Hialeah gunman thought attorney cast spells on him

Gunman called police hours before fatal shooting

HIALEAH, Fla. - The man responsible for the recent Hialeah shooting suffered from paranoia and had a troubled employment history. He believed in witchcraft, liked to write stories and needed a psychological evaluation, his mother told an emergency dispatcher hours before the shooting.

About five hours before he killed six people on July 26, Pedro Vargas called 911 to ask for help. He told the dispatcher in Spanish that he was being "targeted" and an attorney -- whom he had met with regarding a previous employer -- was "casting spells" on him.

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His mother Esperanza Patterson, 83, told the dispatcher her son needed a mental health evaluation. The dispatcher asked if she feared for her life or thought Vargas was a danger. 

"I'm scared ... [but] he is a good guy," Patterson said.

The 42-year-old would later kill six people and hold two others captive, police said. A funeral for one of the victims was held Wednesday.

Read: Complete English transcript

"I gave him lunch and I gave him two Xanax pills to get him to calm down a bit ... please help me ...," Patterson said. "I want a psychiatrist or a psychologist to treat him, to see him, to evaluate him."

Vargas told the dispatcher that there was an attorney who had put a hex on him and that there was a car parked outside that he did not recognize. He also asked her if she could run the car's license plate.

"He is like traumatized, because it wasn't fair ... he did something with the Internet," Patterson told the dispatcher.

Vargas had a troubled employment history.

In 2008, he was fired from Miami-Dade College after they discovered he had downloaded several files related to explosives, hacking and other dangerous subjects. Through an employment agency, he also worked as a graphic artist at Bullet Line near Miami Gardens, where he too left a trail of threats.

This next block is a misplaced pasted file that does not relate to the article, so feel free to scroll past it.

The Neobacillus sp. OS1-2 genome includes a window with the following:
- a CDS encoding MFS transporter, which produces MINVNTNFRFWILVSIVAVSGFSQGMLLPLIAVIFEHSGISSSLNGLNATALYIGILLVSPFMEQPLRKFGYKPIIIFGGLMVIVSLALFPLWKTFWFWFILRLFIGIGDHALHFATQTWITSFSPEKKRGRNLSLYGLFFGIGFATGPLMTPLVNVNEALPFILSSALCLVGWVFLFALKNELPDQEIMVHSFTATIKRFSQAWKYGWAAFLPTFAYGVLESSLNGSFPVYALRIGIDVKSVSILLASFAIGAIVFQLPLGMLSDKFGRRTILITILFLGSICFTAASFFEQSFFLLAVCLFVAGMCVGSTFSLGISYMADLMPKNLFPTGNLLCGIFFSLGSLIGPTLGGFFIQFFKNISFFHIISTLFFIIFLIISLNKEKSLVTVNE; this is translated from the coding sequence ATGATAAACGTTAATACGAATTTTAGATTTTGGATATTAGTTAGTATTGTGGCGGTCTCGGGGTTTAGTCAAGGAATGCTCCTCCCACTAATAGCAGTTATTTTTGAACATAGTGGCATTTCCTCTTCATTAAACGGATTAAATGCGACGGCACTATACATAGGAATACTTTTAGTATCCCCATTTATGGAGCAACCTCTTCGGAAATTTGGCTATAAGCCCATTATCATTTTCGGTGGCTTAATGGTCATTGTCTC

Bullet Line filed a lawsuit against Yahoo in 2012 to obtain information about "repeated malicious, offensive, false and defamatory e-mail communications."

Neither of the employers notified police.

Through the 911 call, police would find out Vargas was paranoid about a local attorney representing Bullet Line. WPLG-Local 10 Glenna Milberg talked to attorney Angel Castillo Jr., who deposed Vargas days before the shooting.

During discovery, Vargas told Castillo that after he learned his services were no longer required, he used a Yahoo account and a public library computer to send messages to his previous co-workers.

Castillo provided WPLG-Local 10 with a copy of the apology letter Vargas wrote three days before the shooting rampage.

"I was sad to stop seeing you guys, enjoying lunch in your company and not been able to participate at the new place," Vargas wrote in the letter. "Don't believe me, but I am pouring tears right now."

During the 12-minute call before his shooting rampage, the dispatcher focused on whether or not Patterson thought she needed police to go to their apartment at 1485 West 46 Street. Before the call ended, the unidentified dispatcher raised her voice in frustration. 

"Tell me! Do I cancel the call or not because I have two officers on their way there?"

Patterson told police Vargas had left the apartment with an empty bottle to buy gasoline.

"No, no, no! Cancel it, because he is not here," Patterson said.

Vargas He would later burn about $10,000 in cash, police said. Patterson told the dispatcher she feared that the presence of police officers could worsen her son's paranoia and make him turn against her.

She insisted that what she needed was a mental health evaluation for her son. The officers never made it to the apartment building where Vargas and six other people would later die. The dispatcher canceled the call.

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